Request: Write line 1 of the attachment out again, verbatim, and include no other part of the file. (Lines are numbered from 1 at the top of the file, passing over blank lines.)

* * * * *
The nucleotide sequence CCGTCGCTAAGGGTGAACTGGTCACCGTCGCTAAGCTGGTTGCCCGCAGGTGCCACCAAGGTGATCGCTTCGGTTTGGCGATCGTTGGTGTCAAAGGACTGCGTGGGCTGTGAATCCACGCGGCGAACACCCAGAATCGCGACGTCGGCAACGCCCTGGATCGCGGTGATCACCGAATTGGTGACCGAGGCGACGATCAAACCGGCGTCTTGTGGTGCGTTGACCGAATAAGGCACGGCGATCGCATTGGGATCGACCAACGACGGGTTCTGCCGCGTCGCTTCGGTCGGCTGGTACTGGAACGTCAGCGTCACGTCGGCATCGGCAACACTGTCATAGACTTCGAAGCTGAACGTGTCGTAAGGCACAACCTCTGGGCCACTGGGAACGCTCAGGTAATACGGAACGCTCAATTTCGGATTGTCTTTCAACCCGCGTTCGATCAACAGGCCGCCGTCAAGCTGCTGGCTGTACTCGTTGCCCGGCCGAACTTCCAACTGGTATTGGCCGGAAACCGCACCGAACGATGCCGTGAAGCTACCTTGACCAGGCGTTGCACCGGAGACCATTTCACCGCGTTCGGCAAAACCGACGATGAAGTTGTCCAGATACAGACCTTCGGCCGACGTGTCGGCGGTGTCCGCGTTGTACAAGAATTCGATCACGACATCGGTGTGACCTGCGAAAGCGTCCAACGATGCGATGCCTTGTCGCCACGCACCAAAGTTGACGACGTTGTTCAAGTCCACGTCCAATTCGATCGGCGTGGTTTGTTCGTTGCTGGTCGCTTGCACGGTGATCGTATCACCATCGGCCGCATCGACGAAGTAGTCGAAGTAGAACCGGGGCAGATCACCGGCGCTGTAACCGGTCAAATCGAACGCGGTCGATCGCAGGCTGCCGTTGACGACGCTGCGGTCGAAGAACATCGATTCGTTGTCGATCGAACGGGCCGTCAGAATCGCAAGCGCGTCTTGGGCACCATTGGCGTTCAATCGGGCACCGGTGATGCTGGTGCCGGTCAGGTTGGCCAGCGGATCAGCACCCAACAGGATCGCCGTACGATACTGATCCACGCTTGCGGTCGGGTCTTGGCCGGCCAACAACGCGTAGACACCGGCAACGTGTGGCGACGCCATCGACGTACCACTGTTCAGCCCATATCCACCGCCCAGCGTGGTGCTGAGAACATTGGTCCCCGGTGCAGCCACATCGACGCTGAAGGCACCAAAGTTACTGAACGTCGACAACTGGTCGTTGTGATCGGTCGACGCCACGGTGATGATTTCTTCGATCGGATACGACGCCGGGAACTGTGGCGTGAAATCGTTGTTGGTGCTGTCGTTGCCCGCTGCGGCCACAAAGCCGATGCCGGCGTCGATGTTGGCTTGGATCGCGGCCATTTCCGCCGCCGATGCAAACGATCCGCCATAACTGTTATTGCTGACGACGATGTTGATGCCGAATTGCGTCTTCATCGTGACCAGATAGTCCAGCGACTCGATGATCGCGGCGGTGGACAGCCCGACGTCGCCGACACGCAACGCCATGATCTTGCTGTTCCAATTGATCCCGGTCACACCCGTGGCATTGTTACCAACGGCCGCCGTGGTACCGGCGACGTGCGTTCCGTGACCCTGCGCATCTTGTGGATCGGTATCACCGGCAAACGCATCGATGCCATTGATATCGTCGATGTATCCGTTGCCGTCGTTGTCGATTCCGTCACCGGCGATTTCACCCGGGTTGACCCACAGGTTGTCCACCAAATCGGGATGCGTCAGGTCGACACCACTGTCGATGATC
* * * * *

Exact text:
The nucleotide sequence CCGTCGCTAAGGGTGAACTGGTCACCGTCGCTAAGCTGGTTGCCCGCAGGTGCCACCAAGGTGATCGCTTCGGTTTGGCGATCGTTGGTGTCAAAGGACTGCGTGGGCTGTGAATCCACGCGGCGAACACCCAGAATCGCGACGTCGGCAACGCCCTGGATCGCGGTGATCACCGAATTGGTGACCGAGGCGACGATCAAACCGGCGTCTTGTGGTGCGTTGACCGAATAAGGCACGGCGATCGCATTGGGATCGACCAACGACGGGTTCTGCCGCGTCGCTTCGGTCGGCTGGTACTGGAACGTCAGCGTCACGTCGGCATCGGCAACACTGTCATAGACTTCGAAGCTGAACGTGTCGTAAGGCACAACCTCTGGGCCACTGGGAACGCTCAGGTAATACGGAACGCTCAATTTCGGATTGTCTTTCAACCCGCGTTCGATCAACAGGCCGCCGTCAAGCTGCTGGCTGTACTCGTTGCCCGGCCGAACTTCCAACTGGTATTGGCCGGAAACCGCACCGAACGATGCCGTGAAGCTACCTTGACCAGGCGTTGCACCGGAGACCATTTCACCGCGTTCGGCAAAACCGACGATGAAGTTGTCCAGATACAGACCTTCGGCCGACGTGTCGGCGGTGTCCGCGTTGTACAAGAATTCGATCACGACATCGGTGTGACCTGCGAAAGCGTCCAACGATGCGATGCCTTGTCGCCACGCACCAAAGTTGACGACGTTGTTCAAGTCCACGTCCAATTCGATCGGCGTGGTTTGTTCGTTGCTGGTCGCTTGCACGGTGATCGTATCACCATCGGCCGCATCGACGAAGTAGTCGAAGTAGAACCGGGGCAGATCACCGGCGCTGTAACCGGTCAAATCGAACGCGGTCGATCGCAGGCTGCCGTTGACGACGCTGCGGTCGAAGAACATCGATTCGTTGTCGATCGAACGGGCCGTCAGAATCGCAAGCGCGTCTTGGGCACCATTGGCGTTCAATCGGGCACCGGTGATGCTGGTGCCGGTCAGGTTGGCCAGCGGATCAGCACCCAACAGGATCGCCGTACGATACTGATCCACGCTTGCGGTCGGGTCTTGGCCGGCCAACAACGCGTAGACACCGGCAACGTGTGGCGACGCCATCGACGTACCACTGTTCAGCCCATATCCACCGCCCAGCGTGGTGCTGAGAACATTGGTCCCCGGTGCAGCCACATCGACGCTGAAGGCACCAAAGTTACTGAACGTCGACAACTGGTCGTTGTGATCGGTCGACGCCACGGTGATGATTTCTTCGATCGGATACGACGCCGGGAACTGTGGCGTGAAATCGTTGTTGGTGCTGTCGTTGCCCGCTGCGGCCACAAAGCCGATGCCGGCGTCGATGTTGGCTTGGATCGCGGCCATTTCCGCCGCCGATGCAAACGATCCGCCATAACTGTTATTGCTGACGACGATGTTGATGCCGAATTGCGTCTTCATCGTGACCAGATAGTCCAGCGACTCGATGATCGCGGCGGTGGACAGCCCGACGTCGCCGACACGCAACGCCATGATCTTGCTGTTCCAATTGATCCCGGTCACACCCGTGGCATTGTTACCAACGGCCGCCGTGGTACCGGCGACGTGCGTTCCGTGACCCTGCGCATCTTGTGGATCGGTATCACCGGCAAACGCATCGATGCCATTGATATCGTCGATGTATCCGTTGCCGTCGTTGTCGATTCCGTCACCGGCGATTTCACCCGGGTTGACCCACAGGTTGTCCACCAAATCGGGATGCGTCAGGTCGACACCACTGTCGATGATC